The set is bleak, as is what brings the characters together. Blackbird’s story all unfolds in what feels like an oppressive office lunchroom – plastic furniture, harsh lighting, and rubbish everywhere.

By the end of the 70-minute production, the bins have been overturned and it looks and feels like the characters are drowning in filth. After everything unravels, the room doesn’t seem big enough to contain the rubbish, the characters, and the pain and trauma of the narrative.

Blackbird, written by Scottish playwright David Harrower, is an award-winning play in which Una (Monika Lapka), a woman in her 20s, confronts Ray (Marc Clement), a man 28 years her senior, after 15 years apart. When Una was 12, she experienced sexual abuse at the hands of Ray.

The plot follows a gruelling conversation between the two adults, examining how the choices made 15 years ago have shaped both of their lives.

Lapka plays Una with an erraticism that reflects deep distress. There is also a childlike quality to her performance that makes the dynamic increasingly uncomfortable, but which is necessary to demonstrate that one can’t outgrow trauma. Lapka balances this all very well.

Clement makes the troubled character of Ray hard to read, holding his cards close to his chest. It feels that while Uma is undone, vulnerable and existing like she has nothing to lose, he avoids such exposure – which is perhaps how these stories unfold.

Marc Clement and Monika Lapka in Blackbird. Photo: supplied

As we are drip-fed information about Ray, the audience struggles to work out who he is, and what is true and what isn’t about the pair’s history and about his current life. Clement deserves credit for such a memorable portrayal of a character who is so hard to pin down.

Tony Knight’s direction reflects the precarious and straining power imbalances between the characters. Space and separation are used brilliantly on stage, highlighting the tension and complicated magnetism that comes after trauma.

Design details, such as a moist dripping noise that audiences hear when they walk in, prime us for discomfort.

Blackbird was written in 2005 and won the Lawrence Olivier Award for Best New Play in 2007, as well being nominated for a Tony Award for Best Revival of a Play after its Broadway season with actors Jeff Daniels and Michelle Williams in 2016. But a lot has changed since then in the way we speak about child sex abuse, thanks to the efforts of advocates like Grace Tame. This includes a reassessment of certain types of language, such as use of the word “relationship” to describe what is indisputably “sexual abuse of a child”.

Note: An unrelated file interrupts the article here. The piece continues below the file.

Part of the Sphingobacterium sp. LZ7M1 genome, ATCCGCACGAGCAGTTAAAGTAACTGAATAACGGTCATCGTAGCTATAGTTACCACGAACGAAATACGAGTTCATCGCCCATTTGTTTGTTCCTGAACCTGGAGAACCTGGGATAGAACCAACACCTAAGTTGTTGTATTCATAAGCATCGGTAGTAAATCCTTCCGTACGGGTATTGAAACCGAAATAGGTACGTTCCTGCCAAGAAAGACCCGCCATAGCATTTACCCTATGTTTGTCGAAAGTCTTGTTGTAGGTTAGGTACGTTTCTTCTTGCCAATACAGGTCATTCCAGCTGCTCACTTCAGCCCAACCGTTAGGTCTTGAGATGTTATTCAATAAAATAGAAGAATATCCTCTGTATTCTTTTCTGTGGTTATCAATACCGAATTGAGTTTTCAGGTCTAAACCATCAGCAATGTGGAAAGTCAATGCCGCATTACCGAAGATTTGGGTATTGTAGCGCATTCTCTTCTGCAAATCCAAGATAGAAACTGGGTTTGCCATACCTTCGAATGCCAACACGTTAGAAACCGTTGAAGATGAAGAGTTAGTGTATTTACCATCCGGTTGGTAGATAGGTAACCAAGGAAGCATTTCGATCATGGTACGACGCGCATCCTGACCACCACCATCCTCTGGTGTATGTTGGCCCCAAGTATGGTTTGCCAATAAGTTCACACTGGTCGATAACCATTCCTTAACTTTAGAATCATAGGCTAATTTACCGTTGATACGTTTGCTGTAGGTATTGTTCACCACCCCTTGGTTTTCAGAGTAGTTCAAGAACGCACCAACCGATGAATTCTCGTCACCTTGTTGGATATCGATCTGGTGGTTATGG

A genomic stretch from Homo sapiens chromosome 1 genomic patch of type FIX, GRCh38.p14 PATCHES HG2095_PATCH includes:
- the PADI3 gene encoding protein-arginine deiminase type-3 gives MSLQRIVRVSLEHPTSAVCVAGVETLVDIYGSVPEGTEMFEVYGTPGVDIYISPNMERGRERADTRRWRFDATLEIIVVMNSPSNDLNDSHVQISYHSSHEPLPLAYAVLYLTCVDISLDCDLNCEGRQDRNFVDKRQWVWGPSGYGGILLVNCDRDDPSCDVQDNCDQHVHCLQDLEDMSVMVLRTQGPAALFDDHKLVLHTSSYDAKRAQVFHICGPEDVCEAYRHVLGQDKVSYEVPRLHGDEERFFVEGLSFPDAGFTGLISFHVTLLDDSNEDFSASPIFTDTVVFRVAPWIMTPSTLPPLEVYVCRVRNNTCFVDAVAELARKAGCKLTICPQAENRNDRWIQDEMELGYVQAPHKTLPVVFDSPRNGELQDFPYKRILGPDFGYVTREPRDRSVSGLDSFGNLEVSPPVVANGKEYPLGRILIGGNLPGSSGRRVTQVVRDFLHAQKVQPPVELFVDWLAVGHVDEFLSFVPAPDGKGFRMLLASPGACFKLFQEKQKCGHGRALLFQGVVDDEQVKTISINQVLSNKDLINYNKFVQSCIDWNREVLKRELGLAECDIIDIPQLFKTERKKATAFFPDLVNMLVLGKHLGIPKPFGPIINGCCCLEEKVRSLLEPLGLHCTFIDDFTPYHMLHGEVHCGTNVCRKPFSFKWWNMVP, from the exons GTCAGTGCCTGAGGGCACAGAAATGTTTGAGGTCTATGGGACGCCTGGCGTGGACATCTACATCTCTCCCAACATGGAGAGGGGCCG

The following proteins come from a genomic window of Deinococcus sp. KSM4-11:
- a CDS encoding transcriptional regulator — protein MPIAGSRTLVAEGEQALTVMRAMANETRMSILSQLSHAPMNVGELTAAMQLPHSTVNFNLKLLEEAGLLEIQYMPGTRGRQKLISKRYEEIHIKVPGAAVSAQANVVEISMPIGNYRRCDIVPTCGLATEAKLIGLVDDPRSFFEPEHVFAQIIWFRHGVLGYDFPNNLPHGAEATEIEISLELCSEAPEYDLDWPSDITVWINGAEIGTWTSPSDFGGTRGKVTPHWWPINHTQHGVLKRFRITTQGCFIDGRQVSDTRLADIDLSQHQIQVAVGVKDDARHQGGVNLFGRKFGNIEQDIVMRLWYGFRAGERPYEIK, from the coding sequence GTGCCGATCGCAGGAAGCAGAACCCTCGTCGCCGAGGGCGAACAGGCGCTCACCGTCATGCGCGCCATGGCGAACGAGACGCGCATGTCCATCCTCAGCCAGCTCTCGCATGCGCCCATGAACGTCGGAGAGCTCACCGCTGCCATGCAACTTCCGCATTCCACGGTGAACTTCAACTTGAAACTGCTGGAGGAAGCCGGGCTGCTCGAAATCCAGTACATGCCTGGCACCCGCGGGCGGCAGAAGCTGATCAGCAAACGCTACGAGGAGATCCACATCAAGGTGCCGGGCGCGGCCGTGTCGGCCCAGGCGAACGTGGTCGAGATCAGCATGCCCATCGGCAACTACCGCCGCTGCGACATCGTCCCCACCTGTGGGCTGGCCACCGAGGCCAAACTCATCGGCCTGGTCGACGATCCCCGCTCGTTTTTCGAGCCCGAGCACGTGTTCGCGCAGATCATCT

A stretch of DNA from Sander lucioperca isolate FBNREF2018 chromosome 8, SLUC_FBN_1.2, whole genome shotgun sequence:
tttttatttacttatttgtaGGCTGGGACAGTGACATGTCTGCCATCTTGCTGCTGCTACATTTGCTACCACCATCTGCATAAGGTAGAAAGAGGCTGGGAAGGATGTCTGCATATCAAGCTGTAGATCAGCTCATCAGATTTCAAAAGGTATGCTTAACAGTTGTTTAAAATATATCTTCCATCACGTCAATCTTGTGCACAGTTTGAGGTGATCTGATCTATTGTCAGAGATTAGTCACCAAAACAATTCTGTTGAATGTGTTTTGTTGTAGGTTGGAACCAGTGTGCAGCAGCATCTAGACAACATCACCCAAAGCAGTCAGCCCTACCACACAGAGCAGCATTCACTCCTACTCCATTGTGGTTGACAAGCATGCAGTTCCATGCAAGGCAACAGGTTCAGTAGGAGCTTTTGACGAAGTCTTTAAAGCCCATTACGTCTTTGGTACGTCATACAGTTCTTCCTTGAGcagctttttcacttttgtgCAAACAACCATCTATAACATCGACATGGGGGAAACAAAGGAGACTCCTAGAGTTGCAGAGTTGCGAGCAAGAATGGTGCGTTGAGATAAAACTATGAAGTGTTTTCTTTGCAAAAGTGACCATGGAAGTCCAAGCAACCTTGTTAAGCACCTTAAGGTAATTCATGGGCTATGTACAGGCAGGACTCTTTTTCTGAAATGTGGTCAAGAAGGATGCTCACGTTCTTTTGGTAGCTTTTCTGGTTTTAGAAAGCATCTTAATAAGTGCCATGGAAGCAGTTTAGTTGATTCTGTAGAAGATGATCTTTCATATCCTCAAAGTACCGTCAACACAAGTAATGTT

At times, the writing in Blackbird feels like it doesn’t reflect the progress we’ve made. However, the direction and performances bring a humanity to the story that makes it hard to forget.

Solus Productions is presenting Blackbird at Holden Street Theatres until April 13.


Make a comment View comment guidelines

Support local arts journalism

Your support will help us continue the important work of InReview in publishing free professional journalism that celebrates, interrogates and amplifies arts and culture in South Australia.

Donate Here

. You are free to republish the text and graphics contained in this article online and in print, on the condition that you follow our republishing guidelines.

You must attribute the author and note prominently that the article was originally published by InReview.  You must also inlude a link to InReview. Please note that images are not generally included in this creative commons licence as in most cases we are not the copyright owner. However, if the image has an InReview photographer credit or is marked as “supplied”, you are free to republish it with the appropriate credits.

We recommend you set the canonical link of this content to to insure that your SEO is not penalised.

Copied to Clipboard